In her seventh poetry collection, Threshold (Copper Canyon Press, $12), Shirley Kaufman, an American-born poet living in Jerusalem since 1973, gives a fearless account of life in her war-torn home. These are poems of witness: bullet casings on the ground, children playing war games, “the flaming rib cage of the bus.” Kaufman is always even handed in the telling of these events. Nothing is glossed over, but the poems never spew hate at those who have committed violence. “The trouble with anger,” Kaufman says, “is that it spills all over/won’t/be contained.” The war poems are juxtaposed with the poet’s private losses: the realities of aging. and the death of close friends. I was touched by Kaufman’s childhood reminiscences. In They are all we are all, Kaufman mourns the loss of drinking milkshakes at Jamison’s drugstore “for only a nickel,” and comments that “you have to be old/to start/talking like that.” But even in more solemn poems where a sense of loss weighs heavy on the reader’s heart, Kaufman always finds hope. As she says in a love poem to her husband, the act of writing is in itself an act of hope: “I collect these words/…they add up to/just enough to/keep going.”
The Knot Garden, Allison Funk’s third collection (Sheep Meadow Press, $12.95), also explores art as a mode of healing. While Kaufman’s words pour out onto the page. Funk’s voice is more reserved. In fact, it is the silence of women—its origins and manifestations— that Funk examines. Among the most illuminating of these explorations is the poem sequence From the Sketchbooks of Vanessa Bell, told in the voice of Bell, Virginia Woolf’s sister. Bell, a painter, lived a life marred by the death of a son and intense sibling rivalry. The poems depict the jealousy fueled by Woolf’s flirtation and possible affair with Bell’s husband. Bell is shown to be at the mercy of her sister, and speechless as a result: “I, who cannot speak of my pain,/Virginia, always wishing to be forgiven,/ and Clive, who learned from her/the words to betray me.” I was most taken with Trained, Wild or Translucent, a long sequence portraying the poet’s suffocating interactions with a dominating father. Here is where her silence took root, but it’s also where she found her voice as a poet. “I couldn’t have said then what I wanted to find—a language to hide in.” Funk’s style—while opaque and enigmatic at times—is always magnetizing. I felt that she was right there in the room with me, whispering her haunting words into my ear.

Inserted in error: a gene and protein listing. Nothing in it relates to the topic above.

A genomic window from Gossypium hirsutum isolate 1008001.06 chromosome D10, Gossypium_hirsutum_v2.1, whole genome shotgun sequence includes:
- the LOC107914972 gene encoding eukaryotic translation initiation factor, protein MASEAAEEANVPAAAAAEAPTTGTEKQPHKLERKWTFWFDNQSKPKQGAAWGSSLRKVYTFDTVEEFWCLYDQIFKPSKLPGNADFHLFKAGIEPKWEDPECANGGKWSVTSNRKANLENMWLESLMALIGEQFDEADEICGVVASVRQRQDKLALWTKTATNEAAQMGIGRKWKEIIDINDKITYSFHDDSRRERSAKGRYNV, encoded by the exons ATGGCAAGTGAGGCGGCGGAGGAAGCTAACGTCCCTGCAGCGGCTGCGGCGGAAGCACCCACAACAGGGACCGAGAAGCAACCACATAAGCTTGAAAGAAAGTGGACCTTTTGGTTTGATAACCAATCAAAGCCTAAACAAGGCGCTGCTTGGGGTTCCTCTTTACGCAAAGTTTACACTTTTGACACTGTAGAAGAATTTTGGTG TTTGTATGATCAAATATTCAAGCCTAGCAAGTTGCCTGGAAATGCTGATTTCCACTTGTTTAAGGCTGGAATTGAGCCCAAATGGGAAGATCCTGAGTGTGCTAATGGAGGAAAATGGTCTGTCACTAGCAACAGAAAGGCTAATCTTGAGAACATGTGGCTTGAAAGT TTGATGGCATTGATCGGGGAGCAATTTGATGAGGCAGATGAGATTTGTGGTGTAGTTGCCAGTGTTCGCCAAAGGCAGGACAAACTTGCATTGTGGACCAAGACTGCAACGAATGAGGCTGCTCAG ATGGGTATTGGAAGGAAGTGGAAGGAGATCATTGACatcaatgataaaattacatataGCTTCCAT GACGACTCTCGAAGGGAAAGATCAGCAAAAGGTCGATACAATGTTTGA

Wendy Wisner’s first collection of poems, Epicenter, will be published by Custom Words Press in spring 2004. She teaches writing at Hunter College.